U.S. Customs and Border Protection to Interdict Contraband without Slowing the Flow of Goods via a Common Viewer System

Article ID: 686205

Released: 5-Dec-2017 10:05 AM EST

Source Newsroom: Homeland Security's Science & Technology Directorate

  • X-ray scan of a truck at a border checkpoint.

Newswise — Whether it is tractor-trailer rigs at our land crossings or any of the 11 million containers coming into our seaports every year, the challenge for Customs Officers is to quickly examine their contents with mission focus.

Customs officers are the front line of enforcing lawful and secure trade, screening for illegal contraband and dangerous goods.

However, at times, the screening demand can overload the Customs and Border Protection workforce. Compounding that issue, are the different systems with disparate logistical issues and personnel challenges to place officers where they are needed the most.

To resolve this issue, the Department of Homeland Security (DHS) Science and Technology Directorate (S&T) is partnering with U.S. Customs and Border Protection (CBP)’s Office of Field Operations to develop a universal user interface called Common Viewer System.

A project out of S&T’s Borders and Maritime Division, part of the Homeland Security Advanced Research Projects Agency, the goal for the Common Viewer System is to allow Customs Officers the ability to view X-ray images from multiple locations. This is critical to being able to ensure the lawful and speedy pace of trade.

“For our officers to stay up with the increasing demand and volumes at our Ports of Entry, we must leverage technology to increase our efficiency,” said Robert Watt, Director of the Office of Field Operations.

“The Common Viewer System would increase analysts’ effectiveness and overall efficiency while significantly reducing training time and costs,” explained David Taylor, S&T’s Port of Entry Security Program Manager. 

CBP could also modify their staffing model using this technology by concentrating analysts at a few locations. Once in use, the Common Viewer System could be networked with all U.S. Ports of Entry for air, land, and sea. For example, if a single port has six disparate non-intrusive inspection systems in use, all X-ray images could be sent to a single location on site or remote for operational analysis. In addition, the images would now be on a common platform and viewable by another analyst at another location for image comparison and training.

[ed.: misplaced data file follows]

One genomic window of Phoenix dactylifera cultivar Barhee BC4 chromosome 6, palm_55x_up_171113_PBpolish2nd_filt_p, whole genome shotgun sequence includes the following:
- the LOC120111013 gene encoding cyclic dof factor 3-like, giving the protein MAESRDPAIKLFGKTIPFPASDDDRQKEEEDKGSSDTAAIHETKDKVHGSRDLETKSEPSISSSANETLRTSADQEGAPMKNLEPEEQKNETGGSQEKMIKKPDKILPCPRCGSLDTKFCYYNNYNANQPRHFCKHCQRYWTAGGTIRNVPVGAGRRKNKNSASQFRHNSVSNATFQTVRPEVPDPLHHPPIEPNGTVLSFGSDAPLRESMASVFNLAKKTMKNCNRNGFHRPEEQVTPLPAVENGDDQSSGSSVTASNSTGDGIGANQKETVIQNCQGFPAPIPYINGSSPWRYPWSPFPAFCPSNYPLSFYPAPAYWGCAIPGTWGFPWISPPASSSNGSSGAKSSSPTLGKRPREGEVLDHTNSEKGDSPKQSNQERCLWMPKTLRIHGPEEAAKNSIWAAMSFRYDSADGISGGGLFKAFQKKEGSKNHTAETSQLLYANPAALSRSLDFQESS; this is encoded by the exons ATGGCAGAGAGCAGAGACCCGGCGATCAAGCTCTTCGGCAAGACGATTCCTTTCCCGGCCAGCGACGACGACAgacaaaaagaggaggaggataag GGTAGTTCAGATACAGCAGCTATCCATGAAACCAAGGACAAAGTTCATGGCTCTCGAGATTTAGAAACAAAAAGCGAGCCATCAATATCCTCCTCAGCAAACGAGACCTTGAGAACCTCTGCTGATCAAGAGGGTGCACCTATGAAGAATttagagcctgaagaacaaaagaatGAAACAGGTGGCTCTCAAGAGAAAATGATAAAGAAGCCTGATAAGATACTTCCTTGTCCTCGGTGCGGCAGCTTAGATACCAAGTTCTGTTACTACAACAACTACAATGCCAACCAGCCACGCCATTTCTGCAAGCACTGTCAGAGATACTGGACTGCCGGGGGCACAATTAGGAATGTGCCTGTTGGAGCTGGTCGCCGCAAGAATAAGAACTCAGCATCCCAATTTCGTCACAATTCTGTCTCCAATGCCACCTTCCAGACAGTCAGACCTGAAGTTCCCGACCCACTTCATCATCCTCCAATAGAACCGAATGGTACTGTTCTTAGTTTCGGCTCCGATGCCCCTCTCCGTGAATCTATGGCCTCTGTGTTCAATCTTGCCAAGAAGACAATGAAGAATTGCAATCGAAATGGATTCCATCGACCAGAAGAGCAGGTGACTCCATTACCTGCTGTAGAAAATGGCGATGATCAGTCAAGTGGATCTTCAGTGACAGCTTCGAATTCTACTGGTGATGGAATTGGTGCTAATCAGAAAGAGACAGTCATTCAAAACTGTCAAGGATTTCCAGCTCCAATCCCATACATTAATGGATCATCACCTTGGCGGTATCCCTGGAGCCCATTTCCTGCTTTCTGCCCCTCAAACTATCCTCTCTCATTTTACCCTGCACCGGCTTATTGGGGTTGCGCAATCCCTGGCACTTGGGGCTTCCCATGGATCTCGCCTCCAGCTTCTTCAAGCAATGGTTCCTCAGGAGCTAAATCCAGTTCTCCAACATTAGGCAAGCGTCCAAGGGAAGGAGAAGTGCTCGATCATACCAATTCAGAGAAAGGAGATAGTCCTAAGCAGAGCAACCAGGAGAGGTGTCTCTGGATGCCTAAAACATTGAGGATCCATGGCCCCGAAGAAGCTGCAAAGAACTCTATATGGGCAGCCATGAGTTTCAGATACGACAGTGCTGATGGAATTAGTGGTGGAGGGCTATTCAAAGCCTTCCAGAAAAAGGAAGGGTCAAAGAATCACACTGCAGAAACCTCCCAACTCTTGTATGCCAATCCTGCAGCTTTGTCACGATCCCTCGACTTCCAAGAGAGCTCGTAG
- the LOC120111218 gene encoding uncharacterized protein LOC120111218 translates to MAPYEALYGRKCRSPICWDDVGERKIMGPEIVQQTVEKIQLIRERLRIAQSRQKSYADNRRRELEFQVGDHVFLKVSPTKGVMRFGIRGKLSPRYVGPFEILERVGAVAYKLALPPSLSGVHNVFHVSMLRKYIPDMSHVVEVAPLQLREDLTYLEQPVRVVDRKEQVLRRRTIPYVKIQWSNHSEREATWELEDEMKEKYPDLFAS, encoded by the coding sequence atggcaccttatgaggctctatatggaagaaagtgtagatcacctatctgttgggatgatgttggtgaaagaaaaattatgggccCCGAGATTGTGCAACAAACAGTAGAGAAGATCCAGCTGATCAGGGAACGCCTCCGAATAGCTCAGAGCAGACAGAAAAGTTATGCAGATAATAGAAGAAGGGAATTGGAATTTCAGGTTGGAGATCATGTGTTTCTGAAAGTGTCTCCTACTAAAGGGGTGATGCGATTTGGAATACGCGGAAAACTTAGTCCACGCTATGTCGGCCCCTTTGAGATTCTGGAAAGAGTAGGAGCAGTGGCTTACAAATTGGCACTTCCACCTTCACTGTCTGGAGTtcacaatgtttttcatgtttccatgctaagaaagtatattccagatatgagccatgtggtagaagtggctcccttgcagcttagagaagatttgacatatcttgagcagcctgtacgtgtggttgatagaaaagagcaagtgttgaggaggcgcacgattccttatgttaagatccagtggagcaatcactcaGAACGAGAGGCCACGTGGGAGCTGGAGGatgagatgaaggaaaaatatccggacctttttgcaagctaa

“The Common Viewer System will allow us to significantly increase our efficiency and its networked capability will allow us to spread our human resources over all our Ports of Entry. Officers spending more time on examining cargo means more contraband seizures,” said Director Watt. 

This new system should allow CBP to standardize a defined interface for all their analysis systems and provide it to all current and new vendors so that new systems can become faster operationally.

“This system will help improve CBP’s ability to look at dangerous cargo that is a threat to the United States and improve their operational effectiveness to connect different ports of entry or even different terminals within one port,” Taylor said.

S&T plans to demonstrate the Common Viewer prototype system at Port of Savannah in 2018.


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